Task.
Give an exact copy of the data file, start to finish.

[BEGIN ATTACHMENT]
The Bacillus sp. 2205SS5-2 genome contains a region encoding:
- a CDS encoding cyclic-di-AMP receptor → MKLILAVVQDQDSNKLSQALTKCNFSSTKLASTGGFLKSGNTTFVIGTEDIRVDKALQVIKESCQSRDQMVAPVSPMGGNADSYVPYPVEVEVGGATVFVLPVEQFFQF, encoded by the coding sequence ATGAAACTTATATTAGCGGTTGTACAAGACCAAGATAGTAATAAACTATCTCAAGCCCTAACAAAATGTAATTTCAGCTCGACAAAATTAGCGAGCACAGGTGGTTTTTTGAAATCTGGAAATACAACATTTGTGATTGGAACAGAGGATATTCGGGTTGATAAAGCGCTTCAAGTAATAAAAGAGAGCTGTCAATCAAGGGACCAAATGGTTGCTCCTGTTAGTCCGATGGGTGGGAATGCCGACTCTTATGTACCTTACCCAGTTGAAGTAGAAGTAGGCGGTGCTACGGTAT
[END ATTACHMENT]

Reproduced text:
The Bacillus sp. 2205SS5-2 genome contains a region encoding:
- a CDS encoding cyclic-di-AMP receptor → MKLILAVVQDQDSNKLSQALTKCNFSSTKLASTGGFLKSGNTTFVIGTEDIRVDKALQVIKESCQSRDQMVAPVSPMGGNADSYVPYPVEVEVGGATVFVLPVEQFFQF, encoded by the coding sequence ATGAAACTTATATTAGCGGTTGTACAAGACCAAGATAGTAATAAACTATCTCAAGCCCTAACAAAATGTAATTTCAGCTCGACAAAATTAGCGAGCACAGGTGGTTTTTTGAAATCTGGAAATACAACATTTGTGATTGGAACAGAGGATATTCGGGTTGATAAAGCGCTTCAAGTAATAAAAGAGAGCTGTCAATCAAGGGACCAAATGGTTGCTCCTGTTAGTCCGATGGGTGGGAATGCCGACTCTTATGTACCTTACCCAGTTGAAGTAGAAGTAGGCGGTGCTACGGTAT